Archive for March 30th, 2023

Organizing against a stacked deck: analyzing the UFT ‘Grade-Ins’ today

Today, we’ll witness phase 2 of UFT’s official contract actions. The flagship of this phase is the ‘grade in,’ where members will choose a public place near their schools and perform paperwork, planning, grading, or other administrative duties. Here is the idea from UFT’s official materials, put succinctly: “

  • Meet up, bring your work, stack it up, and get to work.
    • Idea: stacks of grading, planning.
    • Idea: One pile of important work you would like to do, one pile of paperwork/other work that you are being forced to do that is taking up your time.”

Many in our union’s progressive opposition, including a number of members affiliated with New Action, are pursuing grade-ins and related activities. Some are enthusiastic, others are more pessimistic, but dutifully going through the motions. New Action hasn’t taken an official stance on the grade-ins, but here are some thoughts going in:

Positives

  • Organizing with fellow members on contract-related activities can be a very good thing. It increases a sense of intra- and inter-chapter solidarity. I’m looking forward to meeting up with fellow UFT members near my own work-site today for an informational picket for that reason.  
  • This can be a very good moment to demonstrate to the broader public just how much work teachers do.

Criticisms:

  • Many members now see contract actions as pointless. With the pattern set below inflation, and with teachers going in already knowing that we’re getting a pay cut that our leadership did nothing to stop, a lot of members no longer see the point in organizing at all.
  • There’s something that feels insincere and performative about doing ‘contract actions’ with the most important parts already set. We also know that the City is unlikely to take any of this seriously.  UFT leadership has proclaimed that they are against members even having the right to strike, so I think Adams has pretty good idea that these ‘grade ins’ are about as far as we’re going to go as a union.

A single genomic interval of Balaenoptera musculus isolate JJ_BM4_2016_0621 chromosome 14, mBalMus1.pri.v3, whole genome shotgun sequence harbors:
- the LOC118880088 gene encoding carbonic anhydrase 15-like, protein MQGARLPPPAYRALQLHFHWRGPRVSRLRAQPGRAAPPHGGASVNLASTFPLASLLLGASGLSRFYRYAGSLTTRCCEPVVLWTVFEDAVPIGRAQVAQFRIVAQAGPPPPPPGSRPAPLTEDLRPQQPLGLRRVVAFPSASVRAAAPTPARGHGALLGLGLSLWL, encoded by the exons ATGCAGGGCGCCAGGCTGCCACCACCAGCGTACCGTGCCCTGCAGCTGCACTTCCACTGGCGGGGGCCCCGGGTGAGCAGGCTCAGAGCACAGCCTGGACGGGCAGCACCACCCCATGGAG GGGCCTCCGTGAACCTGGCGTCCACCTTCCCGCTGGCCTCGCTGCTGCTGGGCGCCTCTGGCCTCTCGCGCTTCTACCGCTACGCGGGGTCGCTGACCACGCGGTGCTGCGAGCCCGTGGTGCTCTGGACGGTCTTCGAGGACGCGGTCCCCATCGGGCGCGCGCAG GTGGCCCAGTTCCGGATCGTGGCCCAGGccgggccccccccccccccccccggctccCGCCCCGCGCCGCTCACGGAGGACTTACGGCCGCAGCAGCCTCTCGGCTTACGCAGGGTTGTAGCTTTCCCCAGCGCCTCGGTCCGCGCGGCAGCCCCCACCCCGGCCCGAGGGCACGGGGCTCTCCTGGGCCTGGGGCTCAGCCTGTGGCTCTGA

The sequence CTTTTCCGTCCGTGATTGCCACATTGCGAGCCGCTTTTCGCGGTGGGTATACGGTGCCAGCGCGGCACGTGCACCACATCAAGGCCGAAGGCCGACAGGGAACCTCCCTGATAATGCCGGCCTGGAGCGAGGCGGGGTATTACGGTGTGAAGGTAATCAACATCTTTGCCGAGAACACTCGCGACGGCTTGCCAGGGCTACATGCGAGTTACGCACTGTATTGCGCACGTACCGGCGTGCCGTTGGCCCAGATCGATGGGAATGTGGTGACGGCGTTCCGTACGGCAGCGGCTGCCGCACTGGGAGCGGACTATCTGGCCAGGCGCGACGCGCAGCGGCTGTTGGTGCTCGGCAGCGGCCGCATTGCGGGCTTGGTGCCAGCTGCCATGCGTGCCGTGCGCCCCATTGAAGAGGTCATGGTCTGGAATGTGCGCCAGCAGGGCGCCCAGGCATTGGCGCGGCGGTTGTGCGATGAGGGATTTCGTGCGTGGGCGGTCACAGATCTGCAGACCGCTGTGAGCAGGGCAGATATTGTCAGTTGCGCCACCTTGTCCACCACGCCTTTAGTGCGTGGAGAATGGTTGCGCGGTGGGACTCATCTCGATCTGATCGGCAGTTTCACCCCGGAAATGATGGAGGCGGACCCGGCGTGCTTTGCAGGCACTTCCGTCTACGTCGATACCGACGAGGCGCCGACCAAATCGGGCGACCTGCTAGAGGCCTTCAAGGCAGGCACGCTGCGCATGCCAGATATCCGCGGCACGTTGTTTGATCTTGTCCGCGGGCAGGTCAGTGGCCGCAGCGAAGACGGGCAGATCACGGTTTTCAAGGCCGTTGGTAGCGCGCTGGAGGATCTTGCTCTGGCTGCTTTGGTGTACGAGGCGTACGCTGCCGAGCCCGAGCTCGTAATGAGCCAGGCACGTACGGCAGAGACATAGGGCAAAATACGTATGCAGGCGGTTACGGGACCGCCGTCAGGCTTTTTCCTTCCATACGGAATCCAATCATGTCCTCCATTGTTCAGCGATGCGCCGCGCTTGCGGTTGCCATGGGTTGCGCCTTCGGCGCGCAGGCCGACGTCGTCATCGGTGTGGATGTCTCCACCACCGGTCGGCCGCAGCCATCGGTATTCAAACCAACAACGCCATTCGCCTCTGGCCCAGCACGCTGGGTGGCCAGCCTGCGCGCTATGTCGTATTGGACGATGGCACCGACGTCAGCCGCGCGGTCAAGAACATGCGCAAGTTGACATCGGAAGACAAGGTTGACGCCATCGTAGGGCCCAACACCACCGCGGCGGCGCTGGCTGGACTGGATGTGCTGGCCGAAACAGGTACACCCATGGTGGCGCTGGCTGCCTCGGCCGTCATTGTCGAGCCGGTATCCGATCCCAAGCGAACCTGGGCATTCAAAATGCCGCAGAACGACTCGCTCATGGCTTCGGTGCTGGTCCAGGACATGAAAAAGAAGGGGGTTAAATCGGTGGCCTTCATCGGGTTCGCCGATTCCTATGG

• The idea itself of a grade-in is arguably flawed from the get-go. Do we really want to normalize to the City that we do extra work at home after our contractual hours? And is this contract-action really inclusive for the diverse range of titles held by our membership or is it too teacher-focused?
  • With members having been threatened with legal action by the UFT’s own law firm for organizing even slightly outside of the box the last time around, many unionists feel turned off from official CAT actions this time. Members are also worried that they’ll be sued themselves for making some sort of error here. This feeling is compounded by the fact that UFT leadership admitted that they encouraged members to modify previous contract materials and sent their lawyers after us anyways.

I’ll admit. Weighing the pros at cons, at this point, the design of the CAT actions may feel futile. Is all this really designed to convince the City of anything? When the City already knows we’ll accept a pay cut and fight against our right to strike, do they really have an incentive to change anything else? Is the real audience actually UFT members themselves – just infrastructure for a yes vote, as I worried from the get-go?

Perhaps. Nevertheless, I don’t want to discourage members from having them. These sorts of events can be great places to organize with our colleagues and build solidarity. Just make sure to bring copies of the healthcare petition We aren’t just organizing against the City at this point; we’re organizing to get our own UFT leadership to do the right thing about our healthcare.

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Content of signed articles and comments represents the opinions of their authors. The views expressed in signed articles are not necessarily the views of New Action/UFT.
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